>Fluffy Buttermilk Biscuits

>biscuit mosaic

I’m a good southern girl.  Born in Mississippi (for real), raised in Georgia, and I’ve never lived above the Mason-Dixon Line.
I was raised on good southern food: savory cornbread, fried okra, black-eyed peas, greens, etc.
One of the things that I wasn’t raised on (much to my embarrassment) was scratch-made biscuits.
Both my grandmother and my mother relied on a baking mix for their biscuits (and pancakes, waffles and other assorted breakfast goods).
How is it that I’m of good southern stock, and I had to teach myself how to make biscuits?  Of all the things a good southern girl should know how to do, making biscuits ranks right up there.
It’s taken years, but I finally feel like I’ve found a recipe that yields they type of biscuit I consider to be a traditional southern-style biscuit.  It’s crisp and flaky on the outside and soft and tender on the inside.  The fat releases steam as it cooks and makes layers similar to puff pastry, and it has a rich buttery flavor.  And it’s a rolled biscuit, not a drop biscuit. 

As an aside, biscuit is now becoming one of those words that when I type it, it doesn’t look quite right.  Biscuit, biscuit, biscuit.

Now, there’s a restaurant here in town that many people absolutely love, and they’re famous for their biscuits.  The one thing on this particular restaurant’s menu that I don’t like just happens to be their biscuits.  I love their grits, I love their crispy potatoes, and I especially like their black bean cakes.  Their biscuits, though, are utterly dry and flavorless (despite the fact that they look like they should be light and fluffy and flaky).  In my opionion, it’s actually more like a scone in texture and flavor than a biscuit.
You can tell I’ve given this a lot of thought.  
I know many people will tell you that you need to use White Lily self-rising flour to make a decent southern biscuit, but I would argue that doing that is no better than using a baking mix.  What is self-rising flour but baking mix without the shortening mixed in?  I mean, did our grandmothers’ grandmothers use self-rising flour?
So, I use all-purpose flour (not even a soft winter wheat flour like White Lily, just plain old AP), and I mix in the baking powder and baking soda (that way you can always make sure your leavening ingredients are fresh) to order. 
And I like to use either buttermilk or yogurt (or sometimes sour cream) as my liquid.  The added acidity lends a nice tangy flavor to the mix, not to mention a little extra oomph in the rise.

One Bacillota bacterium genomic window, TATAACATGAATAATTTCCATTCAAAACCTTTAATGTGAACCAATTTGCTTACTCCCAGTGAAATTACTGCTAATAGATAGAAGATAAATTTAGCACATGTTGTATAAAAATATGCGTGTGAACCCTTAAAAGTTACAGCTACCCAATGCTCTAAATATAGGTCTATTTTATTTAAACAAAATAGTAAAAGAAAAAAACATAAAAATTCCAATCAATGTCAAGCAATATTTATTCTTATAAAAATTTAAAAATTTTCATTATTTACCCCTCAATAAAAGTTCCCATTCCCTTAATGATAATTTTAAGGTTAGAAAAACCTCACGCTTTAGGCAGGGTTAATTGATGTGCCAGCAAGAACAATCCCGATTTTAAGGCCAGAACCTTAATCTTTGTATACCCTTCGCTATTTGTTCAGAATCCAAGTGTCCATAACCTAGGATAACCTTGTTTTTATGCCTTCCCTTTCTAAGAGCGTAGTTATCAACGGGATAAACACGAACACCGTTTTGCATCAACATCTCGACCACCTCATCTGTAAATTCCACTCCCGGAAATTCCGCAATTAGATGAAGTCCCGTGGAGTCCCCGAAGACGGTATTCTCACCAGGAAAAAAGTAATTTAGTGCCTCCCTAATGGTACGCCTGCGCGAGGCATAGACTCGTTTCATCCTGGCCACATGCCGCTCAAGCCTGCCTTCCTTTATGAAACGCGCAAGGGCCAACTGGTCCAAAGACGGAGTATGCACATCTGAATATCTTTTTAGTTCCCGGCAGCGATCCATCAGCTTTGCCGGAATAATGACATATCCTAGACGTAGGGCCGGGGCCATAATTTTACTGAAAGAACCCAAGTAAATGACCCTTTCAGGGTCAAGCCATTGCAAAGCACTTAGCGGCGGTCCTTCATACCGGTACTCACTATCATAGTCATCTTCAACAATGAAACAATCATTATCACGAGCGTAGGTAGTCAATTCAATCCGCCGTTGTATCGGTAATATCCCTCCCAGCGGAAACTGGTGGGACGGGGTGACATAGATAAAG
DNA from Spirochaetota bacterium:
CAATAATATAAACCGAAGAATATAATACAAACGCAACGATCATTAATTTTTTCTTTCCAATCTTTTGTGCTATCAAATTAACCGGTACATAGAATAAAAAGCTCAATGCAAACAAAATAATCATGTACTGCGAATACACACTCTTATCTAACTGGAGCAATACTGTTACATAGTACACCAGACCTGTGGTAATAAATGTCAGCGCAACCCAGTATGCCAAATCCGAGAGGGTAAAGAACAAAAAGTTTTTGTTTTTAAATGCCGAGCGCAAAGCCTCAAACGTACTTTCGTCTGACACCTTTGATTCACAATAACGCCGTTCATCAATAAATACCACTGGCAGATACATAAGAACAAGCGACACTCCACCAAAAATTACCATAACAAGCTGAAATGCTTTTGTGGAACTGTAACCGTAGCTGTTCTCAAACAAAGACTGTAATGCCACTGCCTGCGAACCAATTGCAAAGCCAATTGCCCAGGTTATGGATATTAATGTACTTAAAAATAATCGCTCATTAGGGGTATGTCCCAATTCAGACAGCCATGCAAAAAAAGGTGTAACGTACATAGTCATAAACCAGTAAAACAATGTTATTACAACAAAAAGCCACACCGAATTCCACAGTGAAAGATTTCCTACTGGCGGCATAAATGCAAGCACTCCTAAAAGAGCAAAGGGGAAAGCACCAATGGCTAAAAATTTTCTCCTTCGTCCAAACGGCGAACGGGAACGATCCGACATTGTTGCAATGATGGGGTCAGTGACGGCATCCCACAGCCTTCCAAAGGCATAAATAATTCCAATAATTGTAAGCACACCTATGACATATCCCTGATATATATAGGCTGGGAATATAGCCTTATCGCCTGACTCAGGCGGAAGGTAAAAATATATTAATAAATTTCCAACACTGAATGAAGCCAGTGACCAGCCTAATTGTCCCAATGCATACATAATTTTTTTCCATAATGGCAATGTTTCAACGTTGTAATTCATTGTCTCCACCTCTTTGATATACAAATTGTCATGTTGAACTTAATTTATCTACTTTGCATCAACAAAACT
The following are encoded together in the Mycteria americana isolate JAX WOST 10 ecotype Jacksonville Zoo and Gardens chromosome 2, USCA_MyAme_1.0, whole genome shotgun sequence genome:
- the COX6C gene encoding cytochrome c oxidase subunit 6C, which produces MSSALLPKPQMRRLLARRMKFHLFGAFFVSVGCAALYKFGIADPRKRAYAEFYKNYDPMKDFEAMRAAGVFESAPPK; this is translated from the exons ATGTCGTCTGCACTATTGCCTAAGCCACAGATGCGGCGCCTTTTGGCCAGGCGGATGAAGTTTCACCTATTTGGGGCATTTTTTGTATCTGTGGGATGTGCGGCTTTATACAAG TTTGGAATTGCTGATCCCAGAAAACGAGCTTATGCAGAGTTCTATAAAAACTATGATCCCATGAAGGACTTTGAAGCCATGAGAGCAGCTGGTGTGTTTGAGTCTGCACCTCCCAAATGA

biscuit mosaic2

Fluffy Buttermilk Biscuits
prep time – 10 minutes
bake time – 20-30 minutes
serves – 8-10
1 3/4 cups all-purpose flour
2 teaspoons baking powder
1 teaspoon baking soda
1/2 teaspoon salt
6 tablespoons chilled butter, cut into small pieces
1 1/4 cups buttermilk
  1. Preheat your oven to 450F
  2. Whisk together the flour, baking powder, baking soda and salt in a large bowl
  3. Using a pastry cutter, cut in the butter until the mixture resembles course meal
  4. Make a well in the center and add the buttermilk all at once
  5. Use a fork to quickly stir the mixture together into a rough ball
  6. Turn it out onto a well floured surface and knead it 8-10 times, just to bring it together into a smooth ball
  7. Roll it out to a 1/2 inch thick disk
  8. Use a 3-inch round cookie cutter to cut out biscuits
  9. Heat a cast iron skillet over medium heat and melt 1 tablespoon of shortening or butter.  Swirl to evenly coat the bottom and sides of the pan
  10. Fit your biscuits into the hot skillet (this is where asbestos fingers really come in handy) – it will be snug (I can usually get 8 biscuits in one skillet).  I usually will coat one side of the biscuit with some of the grease, and then flip it over to get the other side in the grease as well (this ensures a nice brown top on all your biscuits).
  11. Bake in a preheated oven for 20-30 minutes, or until they’re evenly browned and cooked through.
  12. Serve with sausage gravy (another recipe for another day) or slathered with even more butter and honey.


PS – There’s still time to vote in the 2nd round of Project Food Blog.  You can read my entry and vote here.  I also encourage you to take a look around at the other contestants’ entries – there are some truly creative and adventurous food bloggers out there!


6 thoughts on “>Fluffy Buttermilk Biscuits

  1. >I adore homemade biscuits, and they always take me back to my childhood. My grandmother made the most delicious biscuits growing up…seeing yours makes me wish we had a warm pan coming out of the oven right now! Thank you for sharing with us. I'm glad I found this post tonight!

  2. >I was trained in the White Lily school of Southern biscuit making. Martha White, Pillsbury or any of the others were considered "Yankee flours." My mama and Granny even used their White Lily self-rising flour for teacakes, cookies and all sorts of things. My mom always prefered the unbleached self-rising which is what I buy when I can find it. These do look tasty, though (even if you used Yankee flour :)!

  3. >@Rachel – I figured I might get a comment from you on the White Lily debate:-). I'm not opposed, just figured if I can save a couple of pennies by finding a way around it, then all the better. I have been known to buy White Lily all-purpose for pastry before, because that soft winter wheat really does make a difference sometimes.

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